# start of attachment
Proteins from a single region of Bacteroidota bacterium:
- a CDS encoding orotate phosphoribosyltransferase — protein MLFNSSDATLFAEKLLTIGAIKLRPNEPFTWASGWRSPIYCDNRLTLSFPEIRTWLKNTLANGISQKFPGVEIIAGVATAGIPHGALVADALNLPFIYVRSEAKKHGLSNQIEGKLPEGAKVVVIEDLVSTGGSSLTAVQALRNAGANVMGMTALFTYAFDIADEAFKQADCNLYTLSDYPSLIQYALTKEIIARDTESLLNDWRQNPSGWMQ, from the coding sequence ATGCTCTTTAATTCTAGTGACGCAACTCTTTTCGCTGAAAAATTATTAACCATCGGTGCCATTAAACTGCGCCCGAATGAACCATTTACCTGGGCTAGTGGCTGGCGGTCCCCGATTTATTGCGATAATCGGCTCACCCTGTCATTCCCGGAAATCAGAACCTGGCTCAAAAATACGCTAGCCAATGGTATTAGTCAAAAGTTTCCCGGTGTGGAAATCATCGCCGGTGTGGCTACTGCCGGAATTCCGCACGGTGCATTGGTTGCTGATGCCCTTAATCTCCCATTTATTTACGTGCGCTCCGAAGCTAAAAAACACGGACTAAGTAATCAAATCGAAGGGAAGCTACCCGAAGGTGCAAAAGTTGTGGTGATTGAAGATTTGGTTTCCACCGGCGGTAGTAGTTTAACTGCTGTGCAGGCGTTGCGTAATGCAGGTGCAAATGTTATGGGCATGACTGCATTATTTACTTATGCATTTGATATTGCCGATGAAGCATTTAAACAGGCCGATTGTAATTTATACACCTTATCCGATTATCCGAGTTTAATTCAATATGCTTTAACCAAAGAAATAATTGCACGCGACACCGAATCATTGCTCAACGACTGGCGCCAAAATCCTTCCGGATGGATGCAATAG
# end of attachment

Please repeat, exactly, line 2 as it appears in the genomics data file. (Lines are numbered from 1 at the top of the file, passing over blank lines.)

- a CDS encoding orotate phosphoribosyltransferase — protein MLFNSSDATLFAEKLLTIGAIKLRPNEPFTWASGWRSPIYCDNRLTLSFPEIRTWLKNTLANGISQKFPGVEIIAGVATAGIPHGALVADALNLPFIYVRSEAKKHGLSNQIEGKLPEGAKVVVIEDLVSTGGSSLTAVQALRNAGANVMGMTALFTYAFDIADEAFKQADCNLYTLSDYPSLIQYALTKEIIARDTESLLNDWRQNPSGWMQ, from the coding sequence ATGCTCTTTAATTCTAGTGACGCAACTCTTTTCGCTGAAAAATTATTAACCATCGGTGCCATTAAACTGCGCCCGAATGAACCATTTACCTGGGCTAGTGGCTGGCGGTCCCCGATTTATTGCGATAATCGGCTCACCCTGTCATTCCCGGAAATCAGAACCTGGCTCAAAAATACGCTAGCCAATGGTATTAGTCAAAAGTTTCCCGGTGTGGAAATCATCGCCGGTGTGGCTACTGCCGGAATTCCGCACGGTGCATTGGTTGCTGATGCCCTTAATCTCCCATTTATTTACGTGCGCTCCGAAGCTAAAAAACACGGACTAAGTAATCAAATCGAAGGGAAGCTACCCGAAGGTGCAAAAGTTGTGGTGATTGAAGATTTGGTTTCCACCGGCGGTAGTAGTTTAACTGCTGTGCAGGCGTTGCGTAATGCAGGTGCAAATGTTATGGGCATGACTGCATTATTTACTTATGCATTTGATATTGCCGATGAAGCATTTAAACAGGCCGATTGTAATTTATACACCTTATCCGATTATCCGAGTTTAATTCAATATGCTTTAACCAAAGAAATAATTGCACGCGACACCGAATCATTGCTCAACGACTGGCGCCAAAATCCTTCCGGATGGATGCAATAG